Athol James BOOTH

BOOTH, Athol James

Service Number: 6606
Enlisted: 19 October 1916, Sydney, New South Wales
Last Rank: Lance Corporal
Last Unit: 20th Infantry Battalion
Born: Barraba, New South Wales, 29 July 1892
Home Town: Summer Hill, Ashfield, New South Wales
Schooling: Not yet discovered
Occupation: Salesman
Died: Natural causes, Brisbane, Queensland, 28 January 1976, aged 83 years
Cemetery: Not yet discovered
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World War 1 Service

19 Oct 1916: Enlisted AIF WW1, Private, 6606, Sydney, New South Wales
7 Feb 1917: Involvement AIF WW1, Private, 6606, 20th Infantry Battalion, Enlistment/Embarkation WW1, --- :embarkation_roll: roll_number: '13' embarkation_place: Sydney embarkation_ship: HMAT Wiltshire embarkation_ship_number: A18 public_note: ''
7 Feb 1917: Embarked AIF WW1, Private, 6606, 20th Infantry Battalion, HMAT Wiltshire, Sydney
3 Oct 1918: Wounded Lance Corporal, 6606, 20th Infantry Battalion, Breaching the Hindenburg Line - Cambrai / St Quentin Canal, GSW (right leg)
16 Jun 1919: Discharged AIF WW1, Lance Corporal, 6606, 20th Infantry Battalion


Athol Booth 20th Infantry Battalion

20th Infantry Battalion was part of the 5th Infantry Brigade,
2nd Australian Infantry Division.

Athol who lived at 5 Edward Street Summer Hill in Sydney, enlisted at
the Showground Camp Sydney 19/10/1916. When reading his enlistment medical
an interesting point is all were examined for the normal type illnesses
plus "any sign of BC or D". On enlistment recruits were examined for
BC or D tattooed on their skin. These were British army tattoos.
BC stood for bad character and D for deserter.

4 days later on to Liverpool, basic training and passed
No 15 NCO School on the 27/10/16 with skills of the rank of Sgt.
Back to 3rd Depot Battalion Liverpool.

Athol was in the 19th group of reinforcements who departed Sydney
on board the Wiltshire 7 February 1917. The Wiltshire had also taken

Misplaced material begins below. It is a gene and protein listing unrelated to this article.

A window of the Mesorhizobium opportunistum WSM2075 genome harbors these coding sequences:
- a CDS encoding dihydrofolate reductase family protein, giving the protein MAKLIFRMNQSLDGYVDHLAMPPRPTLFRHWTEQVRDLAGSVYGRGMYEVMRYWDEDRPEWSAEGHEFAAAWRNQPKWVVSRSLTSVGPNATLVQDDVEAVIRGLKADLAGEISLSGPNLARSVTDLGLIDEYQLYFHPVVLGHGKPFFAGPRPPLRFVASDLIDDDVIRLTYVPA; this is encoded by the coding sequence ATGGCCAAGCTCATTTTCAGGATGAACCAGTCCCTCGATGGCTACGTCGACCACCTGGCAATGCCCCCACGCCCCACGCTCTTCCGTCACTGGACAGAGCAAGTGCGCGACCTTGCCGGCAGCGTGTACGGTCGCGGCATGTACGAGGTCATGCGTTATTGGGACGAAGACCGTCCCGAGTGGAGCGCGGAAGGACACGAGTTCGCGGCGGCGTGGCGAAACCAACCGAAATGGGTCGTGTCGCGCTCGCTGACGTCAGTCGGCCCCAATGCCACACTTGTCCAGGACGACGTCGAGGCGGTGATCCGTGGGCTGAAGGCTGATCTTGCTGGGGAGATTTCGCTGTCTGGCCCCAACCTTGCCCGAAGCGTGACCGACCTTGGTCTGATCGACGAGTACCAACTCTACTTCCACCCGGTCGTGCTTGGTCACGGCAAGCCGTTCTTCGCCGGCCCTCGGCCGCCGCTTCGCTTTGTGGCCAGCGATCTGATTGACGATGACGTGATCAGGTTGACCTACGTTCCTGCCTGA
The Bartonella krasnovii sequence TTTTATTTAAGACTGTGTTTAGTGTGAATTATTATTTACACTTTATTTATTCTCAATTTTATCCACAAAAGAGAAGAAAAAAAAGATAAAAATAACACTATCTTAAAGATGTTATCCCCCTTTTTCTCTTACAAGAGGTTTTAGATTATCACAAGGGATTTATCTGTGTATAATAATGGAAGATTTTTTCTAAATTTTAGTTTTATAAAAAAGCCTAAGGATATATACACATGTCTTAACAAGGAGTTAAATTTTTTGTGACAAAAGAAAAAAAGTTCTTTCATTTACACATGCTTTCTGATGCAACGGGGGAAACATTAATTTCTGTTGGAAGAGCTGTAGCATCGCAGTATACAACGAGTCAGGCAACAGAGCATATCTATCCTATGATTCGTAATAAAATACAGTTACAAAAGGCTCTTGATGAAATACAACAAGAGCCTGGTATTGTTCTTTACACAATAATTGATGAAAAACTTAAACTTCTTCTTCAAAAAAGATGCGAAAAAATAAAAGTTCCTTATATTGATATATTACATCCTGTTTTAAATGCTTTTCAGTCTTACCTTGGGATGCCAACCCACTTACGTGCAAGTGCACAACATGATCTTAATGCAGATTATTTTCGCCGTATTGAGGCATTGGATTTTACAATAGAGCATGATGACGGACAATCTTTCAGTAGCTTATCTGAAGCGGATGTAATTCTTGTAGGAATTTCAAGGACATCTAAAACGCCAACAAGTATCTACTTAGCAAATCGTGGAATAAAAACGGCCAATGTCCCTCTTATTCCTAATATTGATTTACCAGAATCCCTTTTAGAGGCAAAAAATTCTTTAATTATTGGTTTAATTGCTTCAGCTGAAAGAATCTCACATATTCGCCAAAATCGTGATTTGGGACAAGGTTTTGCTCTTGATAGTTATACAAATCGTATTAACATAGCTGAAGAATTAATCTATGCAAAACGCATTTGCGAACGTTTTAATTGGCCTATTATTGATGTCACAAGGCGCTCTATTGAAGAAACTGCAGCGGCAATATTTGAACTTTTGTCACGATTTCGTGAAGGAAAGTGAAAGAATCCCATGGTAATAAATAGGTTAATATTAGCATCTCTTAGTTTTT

the 15th group of reinforcements back on August 22 1916.
Wiltshire was designated A18 and had been built in Scotland 1912, this
twin screw five masted steamer of 7801 tons sank some years later,
1922 May 31st on Great Barrier Island en route from Liverpool
to Auckland with general cargo.

However back to 1917.
The trip after leaving Australia was via Durban, where Athol visited
S. Cyprian's Church, Cape Town, Seara Leone to England arriving
Devenport April 11.

April 11th 1917 Attached 5th Training Battalion at Rollestone.
A tented camp-site had been established close to Rollestone Bake Farm
and east of the Salisbury-Bustard Rd in 1904.
In 1916 Rollestone was taken over by the Australian training battalions.
By then the hutting situation had improved so that from June '16
Australian Imperial Force training battalions were based in new huts to
provide reinforcements for divisions at the front.
At Rollestone, Camps 31 to 34 were taken over by No 2 Group comprising
4th, 5th, 6th, 7th, 12th and 13th training Battalions which were to
provide reinforcements for the 2nd and 4th Divisions...
Athol was acting Lance Corporal April 14 now he was with
5 Training Battalion.

May 7 1917 Fargo Hospital admitted with influenza.
May 13 Sick, admitted to Fargo Hospital.
May 23 Back to 5th Training Battalion Rollestone.